I spent a lot of time at Rose Point‘s booth at the Seattle Boat Show. So did Aaron; he shot a video product demo of the new Coastal Explorer 2.0 with Rose Point’s Jeff Hummel. Look for that to appear here pretty soon.
In the meantime, though, I wanted to hit a few of the high points. Coastal Explorer 1.1 was already regarded as one of the top navigation software packages on any platform. Coastal Explorer 2.0 incorporates reliability and performance enhancements as well as cool new features, such as optional radar sensors and more radar display options.
I’m especially excited about one new feature in particular, which I’ll discuss in detail tomorrow. Today, though, a quick run-down of some of the other features the Rose Point crew were demonstrating at the show.
Need to hit slack tide at Deception Pass? Gotta get in before the fuel dock closes? Not sure when to make those dinner reservations? The new Route Planning Timeline Tool combines your vessel’s performance characteristics with tidal current predictions to make better cruising time estimates. It plots your route on a timeline, allowing you to move any waypoint to the time you want to arrive there. It then recalculates the rest of the waypoints in the route.
Fishing? Anchoring? Entering a tricky harbor? Docking? Coastal Explorer 2.0 allows even more flexibility in display mode configuration. You can create your own modes that include exactly the information you want, in the format you want, with custom arrangments of charts, radar, video, depth, and vessel instrumentation. Save these views as Major Modes you invoke with just a click or two.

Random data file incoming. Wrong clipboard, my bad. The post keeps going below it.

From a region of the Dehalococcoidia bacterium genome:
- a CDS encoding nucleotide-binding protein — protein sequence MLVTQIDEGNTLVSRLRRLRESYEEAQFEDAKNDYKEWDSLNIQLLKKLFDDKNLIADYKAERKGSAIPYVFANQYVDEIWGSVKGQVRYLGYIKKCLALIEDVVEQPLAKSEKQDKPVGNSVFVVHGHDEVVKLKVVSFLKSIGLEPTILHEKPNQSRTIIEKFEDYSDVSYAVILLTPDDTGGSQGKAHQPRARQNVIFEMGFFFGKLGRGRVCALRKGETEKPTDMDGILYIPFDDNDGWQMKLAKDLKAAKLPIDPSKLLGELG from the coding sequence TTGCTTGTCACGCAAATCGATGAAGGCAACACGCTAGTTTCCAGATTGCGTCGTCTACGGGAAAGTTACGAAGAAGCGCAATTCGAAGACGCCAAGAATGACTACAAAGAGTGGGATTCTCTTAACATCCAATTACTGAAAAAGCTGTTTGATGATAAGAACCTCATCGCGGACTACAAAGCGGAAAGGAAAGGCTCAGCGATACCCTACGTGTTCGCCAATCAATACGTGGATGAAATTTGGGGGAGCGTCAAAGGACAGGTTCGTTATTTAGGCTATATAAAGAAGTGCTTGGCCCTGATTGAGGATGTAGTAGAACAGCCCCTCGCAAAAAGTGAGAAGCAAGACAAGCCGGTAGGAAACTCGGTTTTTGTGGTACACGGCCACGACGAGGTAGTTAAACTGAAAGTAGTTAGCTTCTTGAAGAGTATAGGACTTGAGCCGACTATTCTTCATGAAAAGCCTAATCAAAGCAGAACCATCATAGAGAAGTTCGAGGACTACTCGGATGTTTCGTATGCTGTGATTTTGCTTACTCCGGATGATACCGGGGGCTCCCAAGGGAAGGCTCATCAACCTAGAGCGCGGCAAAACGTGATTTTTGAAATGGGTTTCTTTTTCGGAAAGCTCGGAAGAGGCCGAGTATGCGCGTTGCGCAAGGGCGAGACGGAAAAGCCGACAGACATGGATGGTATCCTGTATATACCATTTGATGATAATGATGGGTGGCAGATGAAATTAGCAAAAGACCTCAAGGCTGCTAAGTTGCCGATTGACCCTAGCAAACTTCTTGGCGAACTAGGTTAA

Want a view over the transom while docking? Want to use video to monitor the engine room or swim platform? Coastal Explorer 2.0 can display video from any Windows-compatible video camera.
But its difficult to convey the sense one gets using the product. Coastal Explorer 2.0 is more than a list of features, many of which we’ve seen in other products. The whole Coastal Explorer 2.0 experience feels complete and integrated. “Mature”, I guess; grown up, refined, purposeful.
Just to take one example: Interface modality changes are minimal. That may sound a bit abstract—all it means is that the controls work in a consistent way, and once you learn your way around one kind of display mode or tool in Coastal Explorer, you don’t have to learn a whole new paradigm when you switch to some other display mode or tool. This may sound obvious (it is!), but it’s amazing how often software design teams overlook this basic usability mandate.
Coastal Explorer was already a great product. Version 2.0 is even stronger. Tomorrow, I’ll tell you all about the new features I’m REALLY excited about. Here’s a hint: For background, re-read the Navagear items here, here, here, and here.